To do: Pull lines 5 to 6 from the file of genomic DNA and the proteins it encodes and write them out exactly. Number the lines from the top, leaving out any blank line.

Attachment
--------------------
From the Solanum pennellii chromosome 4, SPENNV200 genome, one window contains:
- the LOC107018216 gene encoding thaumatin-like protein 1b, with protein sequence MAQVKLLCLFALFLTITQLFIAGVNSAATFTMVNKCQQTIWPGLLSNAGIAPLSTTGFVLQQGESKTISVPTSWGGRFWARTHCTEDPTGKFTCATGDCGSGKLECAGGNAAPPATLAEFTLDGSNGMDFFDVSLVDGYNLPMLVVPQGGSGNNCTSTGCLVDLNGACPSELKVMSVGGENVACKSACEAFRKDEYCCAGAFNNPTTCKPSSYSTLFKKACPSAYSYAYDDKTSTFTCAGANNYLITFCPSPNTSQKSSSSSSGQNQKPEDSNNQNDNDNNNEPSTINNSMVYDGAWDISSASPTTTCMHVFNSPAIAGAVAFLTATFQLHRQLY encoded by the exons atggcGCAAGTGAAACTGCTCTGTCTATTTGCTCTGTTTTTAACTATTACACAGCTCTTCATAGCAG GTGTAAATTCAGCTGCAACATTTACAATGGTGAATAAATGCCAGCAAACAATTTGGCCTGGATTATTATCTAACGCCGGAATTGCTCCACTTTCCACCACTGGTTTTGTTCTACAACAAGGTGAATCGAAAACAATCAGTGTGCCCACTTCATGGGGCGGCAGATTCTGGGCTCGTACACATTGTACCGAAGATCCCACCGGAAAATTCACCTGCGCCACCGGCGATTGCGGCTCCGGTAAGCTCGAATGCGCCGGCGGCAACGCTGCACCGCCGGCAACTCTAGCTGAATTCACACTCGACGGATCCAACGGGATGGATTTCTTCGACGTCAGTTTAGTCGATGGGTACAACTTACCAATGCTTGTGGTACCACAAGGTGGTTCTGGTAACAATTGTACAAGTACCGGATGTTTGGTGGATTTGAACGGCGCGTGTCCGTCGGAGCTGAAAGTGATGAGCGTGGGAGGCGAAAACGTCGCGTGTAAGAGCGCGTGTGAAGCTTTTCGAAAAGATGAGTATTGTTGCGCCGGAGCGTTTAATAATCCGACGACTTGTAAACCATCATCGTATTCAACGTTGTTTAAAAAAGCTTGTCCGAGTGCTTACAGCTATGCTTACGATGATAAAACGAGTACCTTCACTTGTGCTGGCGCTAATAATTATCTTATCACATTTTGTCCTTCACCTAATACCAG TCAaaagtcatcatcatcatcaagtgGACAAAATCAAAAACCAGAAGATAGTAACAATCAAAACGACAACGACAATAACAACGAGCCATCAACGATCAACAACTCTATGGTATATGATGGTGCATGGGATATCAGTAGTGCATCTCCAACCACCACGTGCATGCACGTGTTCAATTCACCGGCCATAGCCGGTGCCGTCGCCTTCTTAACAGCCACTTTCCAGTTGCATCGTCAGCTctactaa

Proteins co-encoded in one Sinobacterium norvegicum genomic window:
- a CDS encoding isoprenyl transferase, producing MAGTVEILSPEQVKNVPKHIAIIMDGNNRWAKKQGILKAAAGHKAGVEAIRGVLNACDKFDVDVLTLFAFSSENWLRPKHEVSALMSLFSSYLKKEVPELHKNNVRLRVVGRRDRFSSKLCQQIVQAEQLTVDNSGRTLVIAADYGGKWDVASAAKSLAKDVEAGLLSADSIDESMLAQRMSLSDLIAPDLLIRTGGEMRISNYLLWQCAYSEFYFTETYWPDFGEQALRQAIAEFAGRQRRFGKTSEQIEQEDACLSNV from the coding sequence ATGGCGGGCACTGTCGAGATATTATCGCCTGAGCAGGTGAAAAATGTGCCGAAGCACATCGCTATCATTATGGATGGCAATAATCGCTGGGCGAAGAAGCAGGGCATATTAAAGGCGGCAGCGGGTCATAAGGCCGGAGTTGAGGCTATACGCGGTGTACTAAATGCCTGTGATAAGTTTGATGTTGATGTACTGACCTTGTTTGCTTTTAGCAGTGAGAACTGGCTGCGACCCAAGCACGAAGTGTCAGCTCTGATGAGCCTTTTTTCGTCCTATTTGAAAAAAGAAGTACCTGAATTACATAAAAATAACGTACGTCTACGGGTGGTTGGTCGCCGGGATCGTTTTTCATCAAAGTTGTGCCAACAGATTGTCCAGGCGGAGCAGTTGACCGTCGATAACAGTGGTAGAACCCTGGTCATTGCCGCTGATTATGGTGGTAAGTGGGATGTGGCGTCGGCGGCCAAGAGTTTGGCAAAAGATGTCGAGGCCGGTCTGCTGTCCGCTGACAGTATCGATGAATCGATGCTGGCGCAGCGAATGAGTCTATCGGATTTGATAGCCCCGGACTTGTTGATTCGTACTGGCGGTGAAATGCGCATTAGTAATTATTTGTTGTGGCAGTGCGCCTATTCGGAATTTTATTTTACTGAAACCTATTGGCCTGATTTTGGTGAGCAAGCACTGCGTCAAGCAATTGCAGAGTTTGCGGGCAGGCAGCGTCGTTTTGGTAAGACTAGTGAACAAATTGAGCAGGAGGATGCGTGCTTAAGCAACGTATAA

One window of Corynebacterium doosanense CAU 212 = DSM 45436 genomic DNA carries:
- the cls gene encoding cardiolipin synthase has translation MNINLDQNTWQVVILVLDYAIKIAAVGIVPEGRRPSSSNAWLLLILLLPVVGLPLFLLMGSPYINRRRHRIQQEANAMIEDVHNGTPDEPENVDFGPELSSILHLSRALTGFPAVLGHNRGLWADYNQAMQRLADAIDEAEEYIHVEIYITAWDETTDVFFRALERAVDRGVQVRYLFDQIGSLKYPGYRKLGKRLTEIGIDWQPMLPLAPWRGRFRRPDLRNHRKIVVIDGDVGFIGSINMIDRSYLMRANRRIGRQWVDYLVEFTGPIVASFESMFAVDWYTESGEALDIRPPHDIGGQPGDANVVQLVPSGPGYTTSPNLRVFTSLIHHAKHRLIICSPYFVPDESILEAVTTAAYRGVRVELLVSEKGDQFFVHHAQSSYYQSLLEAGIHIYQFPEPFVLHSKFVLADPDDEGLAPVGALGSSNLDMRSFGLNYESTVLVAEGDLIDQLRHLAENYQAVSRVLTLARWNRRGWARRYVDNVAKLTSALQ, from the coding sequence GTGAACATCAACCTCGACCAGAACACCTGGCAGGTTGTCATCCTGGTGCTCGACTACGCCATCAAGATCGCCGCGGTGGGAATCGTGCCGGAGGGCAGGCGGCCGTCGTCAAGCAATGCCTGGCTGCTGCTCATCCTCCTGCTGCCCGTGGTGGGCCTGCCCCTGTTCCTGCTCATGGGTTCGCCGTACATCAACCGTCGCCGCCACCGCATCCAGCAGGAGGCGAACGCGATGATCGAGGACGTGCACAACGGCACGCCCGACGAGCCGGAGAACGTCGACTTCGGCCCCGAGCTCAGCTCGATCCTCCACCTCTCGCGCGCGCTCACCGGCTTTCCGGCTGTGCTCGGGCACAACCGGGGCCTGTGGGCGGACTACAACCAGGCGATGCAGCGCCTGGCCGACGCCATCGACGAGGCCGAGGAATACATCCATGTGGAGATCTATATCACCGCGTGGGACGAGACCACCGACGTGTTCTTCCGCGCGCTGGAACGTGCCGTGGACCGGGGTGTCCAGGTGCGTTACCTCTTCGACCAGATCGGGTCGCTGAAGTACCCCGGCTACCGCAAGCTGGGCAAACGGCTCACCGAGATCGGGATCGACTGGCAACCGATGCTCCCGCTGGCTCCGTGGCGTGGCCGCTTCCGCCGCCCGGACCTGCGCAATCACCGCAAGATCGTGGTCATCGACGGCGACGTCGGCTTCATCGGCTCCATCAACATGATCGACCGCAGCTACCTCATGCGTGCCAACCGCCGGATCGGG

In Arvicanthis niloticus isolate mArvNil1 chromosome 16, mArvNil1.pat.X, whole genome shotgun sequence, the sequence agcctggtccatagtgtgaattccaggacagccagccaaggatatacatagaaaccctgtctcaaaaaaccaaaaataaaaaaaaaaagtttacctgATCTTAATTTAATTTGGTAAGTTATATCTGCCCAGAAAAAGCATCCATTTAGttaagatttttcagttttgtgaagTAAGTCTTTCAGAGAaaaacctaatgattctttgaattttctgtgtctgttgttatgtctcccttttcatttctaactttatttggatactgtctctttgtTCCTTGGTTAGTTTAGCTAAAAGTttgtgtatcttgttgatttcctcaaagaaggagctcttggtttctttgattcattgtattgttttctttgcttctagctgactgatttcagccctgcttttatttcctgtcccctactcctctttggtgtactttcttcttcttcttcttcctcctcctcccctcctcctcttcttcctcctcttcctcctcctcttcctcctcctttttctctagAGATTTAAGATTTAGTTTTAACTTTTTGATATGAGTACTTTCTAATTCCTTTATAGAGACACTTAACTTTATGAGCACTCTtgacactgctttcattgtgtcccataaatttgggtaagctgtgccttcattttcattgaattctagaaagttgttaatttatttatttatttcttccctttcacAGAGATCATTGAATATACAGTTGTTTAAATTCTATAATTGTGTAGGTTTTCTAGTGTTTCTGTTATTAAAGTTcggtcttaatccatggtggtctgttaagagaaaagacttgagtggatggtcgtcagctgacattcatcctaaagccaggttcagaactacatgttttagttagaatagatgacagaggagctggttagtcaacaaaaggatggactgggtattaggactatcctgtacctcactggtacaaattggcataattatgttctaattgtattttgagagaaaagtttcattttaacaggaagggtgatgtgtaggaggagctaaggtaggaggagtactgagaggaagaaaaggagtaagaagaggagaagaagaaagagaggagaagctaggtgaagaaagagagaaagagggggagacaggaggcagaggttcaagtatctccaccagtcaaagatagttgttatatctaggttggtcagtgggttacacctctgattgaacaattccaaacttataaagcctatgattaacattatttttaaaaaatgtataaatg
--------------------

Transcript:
One window of Corynebacterium doosanense CAU 212 = DSM 45436 genomic DNA carries:
- the cls gene encoding cardiolipin synthase has translation MNINLDQNTWQVVILVLDYAIKIAAVGIVPEGRRPSSSNAWLLLILLLPVVGLPLFLLMGSPYINRRRHRIQQEANAMIEDVHNGTPDEPENVDFGPELSSILHLSRALTGFPAVLGHNRGLWADYNQAMQRLADAIDEAEEYIHVEIYITAWDETTDVFFRALERAVDRGVQVRYLFDQIGSLKYPGYRKLGKRLTEIGIDWQPMLPLAPWRGRFRRPDLRNHRKIVVIDGDVGFIGSINMIDRSYLMRANRRIGRQWVDYLVEFTGPIVASFESMFAVDWYTESGEALDIRPPHDIGGQPGDANVVQLVPSGPGYTTSPNLRVFTSLIHHAKHRLIICSPYFVPDESILEAVTTAAYRGVRVELLVSEKGDQFFVHHAQSSYYQSLLEAGIHIYQFPEPFVLHSKFVLADPDDEGLAPVGALGSSNLDMRSFGLNYESTVLVAEGDLIDQLRHLAENYQAVSRVLTLARWNRRGWARRYVDNVAKLTSALQ, from the coding sequence GTGAACATCAACCTCGACCAGAACACCTGGCAGGTTGTCATCCTGGTGCTCGACTACGCCATCAAGATCGCCGCGGTGGGAATCGTGCCGGAGGGCAGGCGGCCGTCGTCAAGCAATGCCTGGCTGCTGCTCATCCTCCTGCTGCCCGTGGTGGGCCTGCCCCTGTTCCTGCTCATGGGTTCGCCGTACATCAACCGTCGCCGCCACCGCATCCAGCAGGAGGCGAACGCGATGATCGAGGACGTGCACAACGGCACGCCCGACGAGCCGGAGAACGTCGACTTCGGCCCCGAGCTCAGCTCGATCCTCCACCTCTCGCGCGCGCTCACCGGCTTTCCGGCTGTGCTCGGGCACAACCGGGGCCTGTGGGCGGACTACAACCAGGCGATGCAGCGCCTGGCCGACGCCATCGACGAGGCCGAGGAATACATCCATGTGGAGATCTATATCACCGCGTGGGACGAGACCACCGACGTGTTCTTCCGCGCGCTGGAACGTGCCGTGGACCGGGGTGTCCAGGTGCGTTACCTCTTCGACCAGATCGGGTCGCTGAAGTACCCCGGCTACCGCAAGCTGGGCAAACGGCTCACCGAGATCGGGATCGACTGGCAACCGATGCTCCCGCTGGCTCCGTGGCGTGGCCGCTTCCGCCGCCCGGACCTGCGCAATCACCGCAAGATCGTGGTCATCGACGGCGACGTCGGCTTCATCGGCTCCATCAACATGATCGACCGCAGCTACCTCATGCGTGCCAACCGCCGGATCGGG